Until my recent trip to Anchorage, Alaska, I had never heard the term “Chronic Public Inebriate,” yet in Alaska the word “inebriate” is spoken everywhere. It is so grafted in Anchorage’s culture that even the homeless call themselves inebriates. At first it bothered me, but I soon learned that Anchorage’s homeless problem is very complex, caused by severe alcohol addictions.
I met Kim while he was panhandling on the side of the road. His wife had gone up the street for a cup of coffee. Although to an Alaskan this last week was a bit of a heat wave, I still had a hard time holding the camera without gloves because it was so cold. Probably around 35 degrees!
Kim started drinking when he was nine years old, and he’ll be fifty-two this May. Alcoholism is a horrible disease. Looking in from the outside, people think that drinking is a choice. But at some point along the way, alcohol completely takes over and the choice is gone. Alcoholics need booze just like we all need air, making it nearly impossible to stop. Add to that the dehumanizing experience of living without permanent shelter and people will drink until they die, which is what’s happening in Alaska.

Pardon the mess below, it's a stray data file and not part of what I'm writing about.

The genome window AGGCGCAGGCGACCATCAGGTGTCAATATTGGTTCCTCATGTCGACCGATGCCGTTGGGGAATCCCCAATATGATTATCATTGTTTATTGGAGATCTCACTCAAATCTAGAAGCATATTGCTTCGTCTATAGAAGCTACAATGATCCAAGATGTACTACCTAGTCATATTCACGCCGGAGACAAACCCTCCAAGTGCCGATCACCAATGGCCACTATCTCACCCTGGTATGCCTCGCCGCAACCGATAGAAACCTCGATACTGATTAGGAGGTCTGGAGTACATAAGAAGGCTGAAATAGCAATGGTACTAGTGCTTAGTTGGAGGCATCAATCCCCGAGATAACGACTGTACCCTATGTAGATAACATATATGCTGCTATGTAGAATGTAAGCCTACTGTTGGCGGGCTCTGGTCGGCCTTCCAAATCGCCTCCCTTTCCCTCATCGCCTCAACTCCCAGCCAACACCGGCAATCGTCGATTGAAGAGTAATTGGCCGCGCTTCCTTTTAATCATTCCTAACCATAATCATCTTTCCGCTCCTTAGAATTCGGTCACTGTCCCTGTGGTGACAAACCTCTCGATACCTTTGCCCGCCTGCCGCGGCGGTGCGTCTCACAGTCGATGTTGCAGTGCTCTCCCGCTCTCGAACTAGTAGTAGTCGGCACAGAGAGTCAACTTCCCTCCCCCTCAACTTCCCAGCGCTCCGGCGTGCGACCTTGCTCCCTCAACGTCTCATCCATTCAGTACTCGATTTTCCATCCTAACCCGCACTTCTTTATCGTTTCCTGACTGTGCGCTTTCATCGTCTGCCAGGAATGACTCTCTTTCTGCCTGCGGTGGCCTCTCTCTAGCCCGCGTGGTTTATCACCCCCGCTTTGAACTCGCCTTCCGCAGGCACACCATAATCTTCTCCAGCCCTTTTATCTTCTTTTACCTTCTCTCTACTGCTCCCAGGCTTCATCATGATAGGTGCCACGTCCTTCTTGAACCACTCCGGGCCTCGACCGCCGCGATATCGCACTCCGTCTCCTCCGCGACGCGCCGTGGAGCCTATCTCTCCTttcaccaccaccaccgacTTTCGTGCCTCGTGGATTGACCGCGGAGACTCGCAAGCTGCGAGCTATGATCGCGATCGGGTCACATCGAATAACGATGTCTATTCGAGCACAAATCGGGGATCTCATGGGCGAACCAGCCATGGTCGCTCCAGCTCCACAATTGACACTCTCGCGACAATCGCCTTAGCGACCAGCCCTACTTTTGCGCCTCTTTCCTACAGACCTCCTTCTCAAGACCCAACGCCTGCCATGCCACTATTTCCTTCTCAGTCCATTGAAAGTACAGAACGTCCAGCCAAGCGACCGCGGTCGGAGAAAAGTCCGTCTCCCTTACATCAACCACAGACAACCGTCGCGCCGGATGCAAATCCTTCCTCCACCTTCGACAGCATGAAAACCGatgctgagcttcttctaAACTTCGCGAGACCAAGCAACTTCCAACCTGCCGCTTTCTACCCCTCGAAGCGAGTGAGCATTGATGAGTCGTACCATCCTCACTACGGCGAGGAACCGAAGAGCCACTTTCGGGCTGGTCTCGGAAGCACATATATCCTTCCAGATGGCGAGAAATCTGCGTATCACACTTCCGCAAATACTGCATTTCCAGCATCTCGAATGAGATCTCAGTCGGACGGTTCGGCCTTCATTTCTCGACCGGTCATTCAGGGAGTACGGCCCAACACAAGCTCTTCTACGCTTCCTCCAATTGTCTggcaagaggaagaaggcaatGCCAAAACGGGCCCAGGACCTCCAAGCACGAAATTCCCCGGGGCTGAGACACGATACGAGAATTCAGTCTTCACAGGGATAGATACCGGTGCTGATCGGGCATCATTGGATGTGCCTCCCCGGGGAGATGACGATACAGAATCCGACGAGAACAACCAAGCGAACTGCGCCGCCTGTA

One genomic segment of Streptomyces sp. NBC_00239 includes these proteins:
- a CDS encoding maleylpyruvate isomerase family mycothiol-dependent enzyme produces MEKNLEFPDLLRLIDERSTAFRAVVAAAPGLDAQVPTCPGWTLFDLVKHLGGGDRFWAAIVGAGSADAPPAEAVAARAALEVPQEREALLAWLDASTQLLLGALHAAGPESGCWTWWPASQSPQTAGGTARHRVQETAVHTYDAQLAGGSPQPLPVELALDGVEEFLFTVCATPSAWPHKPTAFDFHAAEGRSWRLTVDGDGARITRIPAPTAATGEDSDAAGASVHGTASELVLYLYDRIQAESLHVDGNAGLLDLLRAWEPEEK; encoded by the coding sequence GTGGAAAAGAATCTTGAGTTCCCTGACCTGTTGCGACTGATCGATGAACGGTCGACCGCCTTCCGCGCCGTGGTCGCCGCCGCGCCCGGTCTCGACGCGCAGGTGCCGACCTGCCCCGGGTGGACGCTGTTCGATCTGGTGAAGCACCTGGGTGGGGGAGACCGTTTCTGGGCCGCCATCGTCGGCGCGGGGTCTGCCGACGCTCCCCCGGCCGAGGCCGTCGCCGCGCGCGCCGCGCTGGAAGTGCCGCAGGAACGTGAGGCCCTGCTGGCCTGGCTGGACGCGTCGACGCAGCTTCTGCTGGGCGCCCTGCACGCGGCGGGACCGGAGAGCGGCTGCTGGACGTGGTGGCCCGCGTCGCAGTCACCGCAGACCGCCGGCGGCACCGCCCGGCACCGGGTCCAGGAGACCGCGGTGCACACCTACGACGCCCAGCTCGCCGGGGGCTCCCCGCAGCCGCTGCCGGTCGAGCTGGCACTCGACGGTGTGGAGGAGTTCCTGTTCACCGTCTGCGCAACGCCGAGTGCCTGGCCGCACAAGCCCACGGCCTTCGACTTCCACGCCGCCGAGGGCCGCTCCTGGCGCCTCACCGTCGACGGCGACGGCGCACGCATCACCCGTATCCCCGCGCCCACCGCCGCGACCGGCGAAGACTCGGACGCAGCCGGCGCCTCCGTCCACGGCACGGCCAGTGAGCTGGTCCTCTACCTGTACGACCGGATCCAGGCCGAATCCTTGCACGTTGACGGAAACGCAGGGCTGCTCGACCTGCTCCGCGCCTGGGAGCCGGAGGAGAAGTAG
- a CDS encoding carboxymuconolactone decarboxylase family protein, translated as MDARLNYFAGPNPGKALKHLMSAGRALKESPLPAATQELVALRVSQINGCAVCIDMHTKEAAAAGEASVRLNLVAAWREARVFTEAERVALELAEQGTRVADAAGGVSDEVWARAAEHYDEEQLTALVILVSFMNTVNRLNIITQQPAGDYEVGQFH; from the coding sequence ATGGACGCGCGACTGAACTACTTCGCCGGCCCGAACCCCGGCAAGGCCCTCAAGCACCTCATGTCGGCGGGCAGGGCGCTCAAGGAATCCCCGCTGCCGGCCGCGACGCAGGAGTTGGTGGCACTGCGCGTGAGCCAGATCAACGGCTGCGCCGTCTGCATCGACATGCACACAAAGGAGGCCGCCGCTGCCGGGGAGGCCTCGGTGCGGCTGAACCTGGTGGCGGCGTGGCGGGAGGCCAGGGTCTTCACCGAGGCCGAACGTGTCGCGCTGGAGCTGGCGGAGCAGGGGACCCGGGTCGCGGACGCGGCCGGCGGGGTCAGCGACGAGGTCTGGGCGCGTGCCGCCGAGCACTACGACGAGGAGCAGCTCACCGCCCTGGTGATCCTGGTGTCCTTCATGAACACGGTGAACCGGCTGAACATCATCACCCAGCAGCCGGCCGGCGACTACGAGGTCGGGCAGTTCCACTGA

Kim is very knowledgeable about laws that local city governments are trying to pass to solve this crisis. No matter what laws are passed, people addicted to alcohol will find a way to get it. Kim talks about his friends drinking Listerine when they cannot get served. One of his friends was the first homeless inebriate found dead last year. The man’s body was found with an empty bottle of Listerine next to it.
I wish I had answers for Kim and the people of Alaska. Please watch this video and share it with everyone you know. People are dying, and we must find a solution.
Special thanks to Hertz
Anchorage’s local NBC affiliate aired a story on my visit